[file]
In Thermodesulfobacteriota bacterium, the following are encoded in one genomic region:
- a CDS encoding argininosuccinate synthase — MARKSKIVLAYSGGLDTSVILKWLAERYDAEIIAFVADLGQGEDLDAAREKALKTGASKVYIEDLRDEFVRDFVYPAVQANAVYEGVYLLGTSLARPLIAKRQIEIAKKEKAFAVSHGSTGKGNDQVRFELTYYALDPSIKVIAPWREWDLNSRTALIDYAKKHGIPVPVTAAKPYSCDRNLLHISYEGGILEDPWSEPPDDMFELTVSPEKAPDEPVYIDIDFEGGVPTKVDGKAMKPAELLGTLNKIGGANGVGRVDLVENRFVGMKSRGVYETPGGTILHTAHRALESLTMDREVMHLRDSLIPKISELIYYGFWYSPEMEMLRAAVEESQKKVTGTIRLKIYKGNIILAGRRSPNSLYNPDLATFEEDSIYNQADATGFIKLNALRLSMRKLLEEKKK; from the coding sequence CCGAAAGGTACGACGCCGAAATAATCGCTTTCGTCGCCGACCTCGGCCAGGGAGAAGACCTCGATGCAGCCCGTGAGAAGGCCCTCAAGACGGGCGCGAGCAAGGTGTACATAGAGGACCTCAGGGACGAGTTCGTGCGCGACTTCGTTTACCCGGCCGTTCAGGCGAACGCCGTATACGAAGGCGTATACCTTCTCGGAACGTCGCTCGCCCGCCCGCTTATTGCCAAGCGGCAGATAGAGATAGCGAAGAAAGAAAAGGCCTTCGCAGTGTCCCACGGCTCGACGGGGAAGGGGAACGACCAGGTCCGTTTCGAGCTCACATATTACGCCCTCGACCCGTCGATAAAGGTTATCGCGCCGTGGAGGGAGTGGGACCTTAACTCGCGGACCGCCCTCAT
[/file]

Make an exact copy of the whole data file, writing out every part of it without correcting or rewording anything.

In Thermodesulfobacteriota bacterium, the following are encoded in one genomic region:
- a CDS encoding argininosuccinate synthase — MARKSKIVLAYSGGLDTSVILKWLAERYDAEIIAFVADLGQGEDLDAAREKALKTGASKVYIEDLRDEFVRDFVYPAVQANAVYEGVYLLGTSLARPLIAKRQIEIAKKEKAFAVSHGSTGKGNDQVRFELTYYALDPSIKVIAPWREWDLNSRTALIDYAKKHGIPVPVTAAKPYSCDRNLLHISYEGGILEDPWSEPPDDMFELTVSPEKAPDEPVYIDIDFEGGVPTKVDGKAMKPAELLGTLNKIGGANGVGRVDLVENRFVGMKSRGVYETPGGTILHTAHRALESLTMDREVMHLRDSLIPKISELIYYGFWYSPEMEMLRAAVEESQKKVTGTIRLKIYKGNIILAGRRSPNSLYNPDLATFEEDSIYNQADATGFIKLNALRLSMRKLLEEKKK; from the coding sequence CCGAAAGGTACGACGCCGAAATAATCGCTTTCGTCGCCGACCTCGGCCAGGGAGAAGACCTCGATGCAGCCCGTGAGAAGGCCCTCAAGACGGGCGCGAGCAAGGTGTACATAGAGGACCTCAGGGACGAGTTCGTGCGCGACTTCGTTTACCCGGCCGTTCAGGCGAACGCCGTATACGAAGGCGTATACCTTCTCGGAACGTCGCTCGCCCGCCCGCTTATTGCCAAGCGGCAGATAGAGATAGCGAAGAAAGAAAAGGCCTTCGCAGTGTCCCACGGCTCGACGGGGAAGGGGAACGACCAGGTCCGTTTCGAGCTCACATATTACGCCCTCGACCCGTCGATAAAGGTTATCGCGCCGTGGAGGGAGTGGGACCTTAACTCGCGGACCGCCCTCAT